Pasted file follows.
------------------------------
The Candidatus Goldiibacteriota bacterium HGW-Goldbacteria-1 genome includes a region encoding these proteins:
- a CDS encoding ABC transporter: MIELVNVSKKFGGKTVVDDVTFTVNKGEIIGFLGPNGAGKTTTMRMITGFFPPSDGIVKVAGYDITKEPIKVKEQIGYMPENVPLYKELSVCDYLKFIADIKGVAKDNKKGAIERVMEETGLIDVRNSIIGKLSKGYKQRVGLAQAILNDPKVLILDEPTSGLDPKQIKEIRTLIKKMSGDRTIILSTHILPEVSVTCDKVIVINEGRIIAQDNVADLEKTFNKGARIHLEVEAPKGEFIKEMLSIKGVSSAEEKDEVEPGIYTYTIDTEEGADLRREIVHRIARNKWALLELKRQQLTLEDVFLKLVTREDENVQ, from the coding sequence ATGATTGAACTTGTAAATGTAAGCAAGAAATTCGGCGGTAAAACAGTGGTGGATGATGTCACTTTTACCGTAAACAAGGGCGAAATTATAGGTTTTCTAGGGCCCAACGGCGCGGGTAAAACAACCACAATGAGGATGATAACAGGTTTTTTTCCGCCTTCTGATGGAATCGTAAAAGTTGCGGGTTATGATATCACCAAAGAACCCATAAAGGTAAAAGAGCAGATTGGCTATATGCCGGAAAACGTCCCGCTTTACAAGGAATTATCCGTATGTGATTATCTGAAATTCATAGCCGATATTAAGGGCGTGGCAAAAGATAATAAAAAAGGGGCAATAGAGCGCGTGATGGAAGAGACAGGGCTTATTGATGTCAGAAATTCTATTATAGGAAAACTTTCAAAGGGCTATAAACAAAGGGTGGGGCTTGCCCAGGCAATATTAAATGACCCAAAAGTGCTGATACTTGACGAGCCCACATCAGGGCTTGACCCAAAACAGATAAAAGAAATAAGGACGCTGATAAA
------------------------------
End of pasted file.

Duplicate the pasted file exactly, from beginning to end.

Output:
The Candidatus Goldiibacteriota bacterium HGW-Goldbacteria-1 genome includes a region encoding these proteins:
- a CDS encoding ABC transporter: MIELVNVSKKFGGKTVVDDVTFTVNKGEIIGFLGPNGAGKTTTMRMITGFFPPSDGIVKVAGYDITKEPIKVKEQIGYMPENVPLYKELSVCDYLKFIADIKGVAKDNKKGAIERVMEETGLIDVRNSIIGKLSKGYKQRVGLAQAILNDPKVLILDEPTSGLDPKQIKEIRTLIKKMSGDRTIILSTHILPEVSVTCDKVIVINEGRIIAQDNVADLEKTFNKGARIHLEVEAPKGEFIKEMLSIKGVSSAEEKDEVEPGIYTYTIDTEEGADLRREIVHRIARNKWALLELKRQQLTLEDVFLKLVTREDENVQ, from the coding sequence ATGATTGAACTTGTAAATGTAAGCAAGAAATTCGGCGGTAAAACAGTGGTGGATGATGTCACTTTTACCGTAAACAAGGGCGAAATTATAGGTTTTCTAGGGCCCAACGGCGCGGGTAAAACAACCACAATGAGGATGATAACAGGTTTTTTTCCGCCTTCTGATGGAATCGTAAAAGTTGCGGGTTATGATATCACCAAAGAACCCATAAAGGTAAAAGAGCAGATTGGCTATATGCCGGAAAACGTCCCGCTTTACAAGGAATTATCCGTATGTGATTATCTGAAATTCATAGCCGATATTAAGGGCGTGGCAAAAGATAATAAAAAAGGGGCAATAGAGCGCGTGATGGAAGAGACAGGGCTTATTGATGTCAGAAATTCTATTATAGGAAAACTTTCAAAGGGCTATAAACAAAGGGTGGGGCTTGCCCAGGCAATATTAAATGACCCAAAAGTGCTGATACTTGACGAGCCCACATCAGGGCTTGACCCAAAACAGATAAAAGAAATAAGGACGCTGATAAA